Absorption of chromium occurs by passive diffusion and is inversely related to dietary intake (e.g. from a dose of 10 fjg, 2% is absorbed; from a dose of 40 fjg, 0.5% is absorbed) (Anderson & Kozlovsky 1985). Absorption may be inhibited by zinc (Hahn & Evans 1975) and phytates, and enhanced by oxalate (Bryson & Goodall 1983) and ascorbic acid (Offenbacher 1994). In regard to supplements, chromium picolinate appears to be the most absorbable form as the complexation of picolinic acid with chromium increases its bioavailability (Edmonson 2002, Press et al 1990).
Chromium is transported around the systemic circulation primarily by transferrin (Campbell et al 1997) potentially competing with iron, and accumulates in kidney, muscle and liver (Hepburn & Vincent 2003). It is excreted primarily in urine, but small amounts are lost in hair, perspiration and faeces.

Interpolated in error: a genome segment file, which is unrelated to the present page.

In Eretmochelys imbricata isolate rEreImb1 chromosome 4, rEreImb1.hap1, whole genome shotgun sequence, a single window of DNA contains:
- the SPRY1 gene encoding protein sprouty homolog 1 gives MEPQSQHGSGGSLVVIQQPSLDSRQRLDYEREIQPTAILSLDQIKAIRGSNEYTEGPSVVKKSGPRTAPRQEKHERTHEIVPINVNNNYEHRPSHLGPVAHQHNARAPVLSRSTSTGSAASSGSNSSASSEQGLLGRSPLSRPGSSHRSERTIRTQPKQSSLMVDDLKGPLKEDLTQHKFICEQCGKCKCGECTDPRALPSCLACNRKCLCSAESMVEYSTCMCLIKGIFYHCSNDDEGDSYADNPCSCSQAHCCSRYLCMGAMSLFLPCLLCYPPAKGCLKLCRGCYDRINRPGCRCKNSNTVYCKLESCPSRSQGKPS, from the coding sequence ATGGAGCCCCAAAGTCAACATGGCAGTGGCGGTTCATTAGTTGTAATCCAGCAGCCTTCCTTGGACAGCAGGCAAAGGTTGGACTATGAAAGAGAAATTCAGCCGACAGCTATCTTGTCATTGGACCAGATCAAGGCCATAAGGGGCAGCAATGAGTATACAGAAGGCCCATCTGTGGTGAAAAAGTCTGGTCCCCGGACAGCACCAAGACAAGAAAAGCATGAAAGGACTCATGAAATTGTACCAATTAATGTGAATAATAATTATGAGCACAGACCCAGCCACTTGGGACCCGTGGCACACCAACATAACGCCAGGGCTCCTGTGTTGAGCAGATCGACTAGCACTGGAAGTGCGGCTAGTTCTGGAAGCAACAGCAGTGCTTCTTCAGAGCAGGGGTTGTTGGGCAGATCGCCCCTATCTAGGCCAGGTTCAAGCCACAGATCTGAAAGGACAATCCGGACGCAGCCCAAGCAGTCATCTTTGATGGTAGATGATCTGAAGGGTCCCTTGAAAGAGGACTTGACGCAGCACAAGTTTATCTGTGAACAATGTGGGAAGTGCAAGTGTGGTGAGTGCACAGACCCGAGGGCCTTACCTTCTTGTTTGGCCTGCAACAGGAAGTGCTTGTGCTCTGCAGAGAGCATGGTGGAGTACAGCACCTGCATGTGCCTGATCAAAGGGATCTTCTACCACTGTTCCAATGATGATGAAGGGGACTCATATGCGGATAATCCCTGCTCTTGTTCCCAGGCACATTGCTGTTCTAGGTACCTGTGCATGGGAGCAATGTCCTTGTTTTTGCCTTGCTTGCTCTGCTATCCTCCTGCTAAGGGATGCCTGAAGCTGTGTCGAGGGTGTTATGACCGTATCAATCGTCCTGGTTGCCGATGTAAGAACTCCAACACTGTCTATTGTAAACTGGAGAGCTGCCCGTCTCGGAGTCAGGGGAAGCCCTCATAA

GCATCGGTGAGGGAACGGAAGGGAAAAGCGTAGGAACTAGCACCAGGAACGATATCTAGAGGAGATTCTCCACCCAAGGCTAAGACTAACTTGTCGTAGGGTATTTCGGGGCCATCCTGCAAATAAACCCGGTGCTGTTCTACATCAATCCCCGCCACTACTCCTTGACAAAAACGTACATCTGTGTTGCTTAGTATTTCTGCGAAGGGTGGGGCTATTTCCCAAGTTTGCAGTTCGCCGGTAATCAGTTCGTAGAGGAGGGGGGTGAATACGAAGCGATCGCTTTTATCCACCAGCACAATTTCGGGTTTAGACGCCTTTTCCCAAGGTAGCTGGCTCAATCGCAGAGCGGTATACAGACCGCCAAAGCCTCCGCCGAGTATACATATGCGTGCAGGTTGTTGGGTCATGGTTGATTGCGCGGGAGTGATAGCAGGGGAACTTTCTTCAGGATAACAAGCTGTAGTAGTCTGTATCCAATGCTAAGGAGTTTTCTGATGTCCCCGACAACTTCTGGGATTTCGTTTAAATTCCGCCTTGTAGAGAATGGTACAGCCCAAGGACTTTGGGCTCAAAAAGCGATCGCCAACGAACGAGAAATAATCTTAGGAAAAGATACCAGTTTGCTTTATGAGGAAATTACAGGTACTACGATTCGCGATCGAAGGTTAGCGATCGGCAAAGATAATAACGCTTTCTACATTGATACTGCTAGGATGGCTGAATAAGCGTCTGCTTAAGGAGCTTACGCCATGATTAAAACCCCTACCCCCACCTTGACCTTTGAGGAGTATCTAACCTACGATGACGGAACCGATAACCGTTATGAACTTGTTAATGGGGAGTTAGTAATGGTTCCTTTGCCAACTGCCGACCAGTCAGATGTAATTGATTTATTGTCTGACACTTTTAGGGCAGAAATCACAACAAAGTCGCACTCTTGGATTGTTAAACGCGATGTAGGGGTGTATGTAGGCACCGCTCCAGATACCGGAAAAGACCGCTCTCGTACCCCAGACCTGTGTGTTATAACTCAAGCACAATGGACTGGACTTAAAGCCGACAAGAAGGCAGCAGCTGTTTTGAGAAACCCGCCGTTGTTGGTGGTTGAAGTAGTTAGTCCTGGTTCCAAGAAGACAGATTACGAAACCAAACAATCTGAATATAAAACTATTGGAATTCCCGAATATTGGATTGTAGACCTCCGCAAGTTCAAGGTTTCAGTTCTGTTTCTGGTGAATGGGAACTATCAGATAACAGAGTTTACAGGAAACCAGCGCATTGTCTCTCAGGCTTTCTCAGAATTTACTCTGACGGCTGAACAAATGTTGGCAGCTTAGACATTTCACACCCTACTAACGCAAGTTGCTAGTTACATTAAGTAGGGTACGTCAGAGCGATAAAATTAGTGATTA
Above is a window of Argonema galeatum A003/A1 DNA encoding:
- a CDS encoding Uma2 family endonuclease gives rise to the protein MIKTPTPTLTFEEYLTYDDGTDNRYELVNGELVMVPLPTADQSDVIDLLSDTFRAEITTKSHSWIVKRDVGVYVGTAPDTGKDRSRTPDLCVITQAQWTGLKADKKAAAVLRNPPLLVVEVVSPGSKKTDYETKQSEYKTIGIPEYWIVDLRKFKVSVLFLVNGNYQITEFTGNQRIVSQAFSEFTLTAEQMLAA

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Many women who have recently given birth are always interested in attempting to lose some of that extra weight that traditionally accompanies having a baby. What many of these women do not entirely realize is the fact that breast-feeding can not only help provide the baby with essential vitamins and nutrients, but can also help in the weight-loss process.